Transportation gears up for new school year
CASTLE ROCK – Transportation Fleet Manager Lance Yoxsimer says he gets a bit of an adrenaline rush when he sees the first DCSD busses head out for school every year.
The Transportation Department takes its role in educating Douglas County students seriously, so when the summer ends they’re excited to hit the road and to greet students.
“We are so honored to be part of that bigger picture. This is what we live for. This is what we do,” Yoxsimer said.
“It makes me proud [to watch the busses depart on the first day of school],” added Director of Transportation Paul Balon. “We play such an important part in the education of our students.”
During the school year DCSD busses carry an average of 13,000 students to and from school every day on 242 routes. This year they’ve even begun serving four of the District’s charter schools.
“Sometimes, we need to be reminded of both the scope and scale to which we do things; just the sheer size of our organization,” Yoxsimer said.
There are 402 employees in the Transportation, including bus drivers, dispatchers, mechanics, and even transportation education assistants that ensure the needs of Special Education students are met.
On Friday August 2, the entire department gathered at Castle View High School for the annual Bus Fest, a chance to celebrate the new school year. A recurring message during the event is the crucial role Transportation plays in the Douglas County School District.
Yoxsimer says his team works to remind staff members that many students begin and end their school day on the District’s bright yellow busses. A bus driver can help to ensure a student feels safe, supported and ready for learning when they get to the classroom.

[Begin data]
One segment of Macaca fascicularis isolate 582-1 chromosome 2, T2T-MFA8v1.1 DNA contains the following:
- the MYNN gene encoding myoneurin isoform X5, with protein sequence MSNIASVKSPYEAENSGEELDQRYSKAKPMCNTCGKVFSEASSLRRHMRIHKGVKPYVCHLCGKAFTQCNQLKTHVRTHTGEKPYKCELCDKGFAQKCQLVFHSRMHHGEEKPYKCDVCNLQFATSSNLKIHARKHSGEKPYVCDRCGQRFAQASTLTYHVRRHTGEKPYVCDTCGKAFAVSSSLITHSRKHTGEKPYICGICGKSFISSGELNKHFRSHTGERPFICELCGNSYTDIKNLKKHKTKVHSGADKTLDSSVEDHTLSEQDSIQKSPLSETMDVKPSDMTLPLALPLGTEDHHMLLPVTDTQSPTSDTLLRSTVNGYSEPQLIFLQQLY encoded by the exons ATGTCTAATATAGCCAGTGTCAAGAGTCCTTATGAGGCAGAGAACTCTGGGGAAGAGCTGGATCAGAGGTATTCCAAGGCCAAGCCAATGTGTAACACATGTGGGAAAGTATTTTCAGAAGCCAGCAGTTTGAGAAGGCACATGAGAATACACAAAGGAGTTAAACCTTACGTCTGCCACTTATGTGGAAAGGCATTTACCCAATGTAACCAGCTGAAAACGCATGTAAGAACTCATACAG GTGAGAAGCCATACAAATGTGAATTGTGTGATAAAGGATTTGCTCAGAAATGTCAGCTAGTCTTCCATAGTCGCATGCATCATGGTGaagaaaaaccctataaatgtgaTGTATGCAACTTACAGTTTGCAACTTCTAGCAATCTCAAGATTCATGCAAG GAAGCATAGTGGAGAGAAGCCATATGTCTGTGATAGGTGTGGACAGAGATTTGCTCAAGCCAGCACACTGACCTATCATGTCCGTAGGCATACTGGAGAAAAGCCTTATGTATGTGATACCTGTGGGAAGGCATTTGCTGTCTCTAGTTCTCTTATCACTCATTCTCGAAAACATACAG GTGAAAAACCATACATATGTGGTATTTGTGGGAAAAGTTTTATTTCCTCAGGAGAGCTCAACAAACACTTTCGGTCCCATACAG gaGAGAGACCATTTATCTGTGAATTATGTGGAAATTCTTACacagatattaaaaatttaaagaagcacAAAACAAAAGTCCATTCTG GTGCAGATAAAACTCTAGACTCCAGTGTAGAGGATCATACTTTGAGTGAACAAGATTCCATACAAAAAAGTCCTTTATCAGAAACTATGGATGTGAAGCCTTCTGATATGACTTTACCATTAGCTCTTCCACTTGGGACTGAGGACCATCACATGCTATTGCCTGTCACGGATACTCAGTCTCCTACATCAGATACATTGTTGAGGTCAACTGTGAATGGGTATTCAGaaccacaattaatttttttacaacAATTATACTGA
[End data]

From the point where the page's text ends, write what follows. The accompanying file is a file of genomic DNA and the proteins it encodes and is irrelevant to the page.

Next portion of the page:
“We are trying to reinforce that message that education truly starts when you open those bus doors. Many times the education doesn’t end until they get off that bus,” Yoxsimer said.
The keynote speaker, branding expert Lida Citroën, reiterated the message, encouraging every staff member to remember the key role they play and to take action if they see room for improvement.
The day also serves as an opportunity to participate in professional development. It is one of two mandatory in-service days, when the department provides classes that meet the Colorado Department of Education’s requirements for training, as well as preparing staff members for the challenges they’ll face during the year.
“We try to capture popular topics,” Yoxsimer said. “We have a lot going on right now with student allergies and EpiPens, for instance.”
There were also classes about supporting disabled students, healthy living and even changes in payroll.
“It’s really difficult for us, once the year starts, to really get the time and the opportunity to get a lot of our staff exposed to these enrichment opportunities,” Yoxsimer said.
Bus Fest is also a bit like a family reunion.
“For a lot of our drivers, this is the opportunity to reconnect with old friends or maybe operators that have moved to different locations throughout the years.”
The event provides plenty of opportunities for catching up with friends and colleagues who are usually crisscrossing the District during the school year.
October 14, 2013 | By Anonymous | Category: